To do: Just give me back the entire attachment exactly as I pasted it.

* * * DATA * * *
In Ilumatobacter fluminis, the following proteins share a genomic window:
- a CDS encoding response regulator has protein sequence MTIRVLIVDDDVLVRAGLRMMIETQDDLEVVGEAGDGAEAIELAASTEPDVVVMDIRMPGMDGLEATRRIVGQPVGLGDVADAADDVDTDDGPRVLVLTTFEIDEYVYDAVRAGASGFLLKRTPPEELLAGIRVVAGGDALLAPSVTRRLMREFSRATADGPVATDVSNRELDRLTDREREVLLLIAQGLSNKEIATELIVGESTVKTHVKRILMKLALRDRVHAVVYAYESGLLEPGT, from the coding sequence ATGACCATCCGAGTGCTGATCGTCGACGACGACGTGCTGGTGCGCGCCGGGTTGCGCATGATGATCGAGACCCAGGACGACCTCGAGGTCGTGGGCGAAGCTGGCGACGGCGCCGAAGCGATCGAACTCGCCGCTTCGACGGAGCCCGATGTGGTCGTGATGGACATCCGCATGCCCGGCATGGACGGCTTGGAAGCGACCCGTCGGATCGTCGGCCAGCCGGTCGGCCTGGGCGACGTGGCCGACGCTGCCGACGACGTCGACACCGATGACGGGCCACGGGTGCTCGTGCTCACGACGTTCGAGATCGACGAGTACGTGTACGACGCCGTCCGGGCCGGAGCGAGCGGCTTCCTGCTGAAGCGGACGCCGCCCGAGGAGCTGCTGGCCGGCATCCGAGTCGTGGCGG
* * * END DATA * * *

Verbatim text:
In Ilumatobacter fluminis, the following proteins share a genomic window:
- a CDS encoding response regulator has protein sequence MTIRVLIVDDDVLVRAGLRMMIETQDDLEVVGEAGDGAEAIELAASTEPDVVVMDIRMPGMDGLEATRRIVGQPVGLGDVADAADDVDTDDGPRVLVLTTFEIDEYVYDAVRAGASGFLLKRTPPEELLAGIRVVAGGDALLAPSVTRRLMREFSRATADGPVATDVSNRELDRLTDREREVLLLIAQGLSNKEIATELIVGESTVKTHVKRILMKLALRDRVHAVVYAYESGLLEPGT, from the coding sequence ATGACCATCCGAGTGCTGATCGTCGACGACGACGTGCTGGTGCGCGCCGGGTTGCGCATGATGATCGAGACCCAGGACGACCTCGAGGTCGTGGGCGAAGCTGGCGACGGCGCCGAAGCGATCGAACTCGCCGCTTCGACGGAGCCCGATGTGGTCGTGATGGACATCCGCATGCCCGGCATGGACGGCTTGGAAGCGACCCGTCGGATCGTCGGCCAGCCGGTCGGCCTGGGCGACGTGGCCGACGCTGCCGACGACGTCGACACCGATGACGGGCCACGGGTGCTCGTGCTCACGACGTTCGAGATCGACGAGTACGTGTACGACGCCGTCCGGGCCGGAGCGAGCGGCTTCCTGCTGAAGCGGACGCCGCCCGAGGAGCTGCTGGCCGGCATCCGAGTCGTGGCGG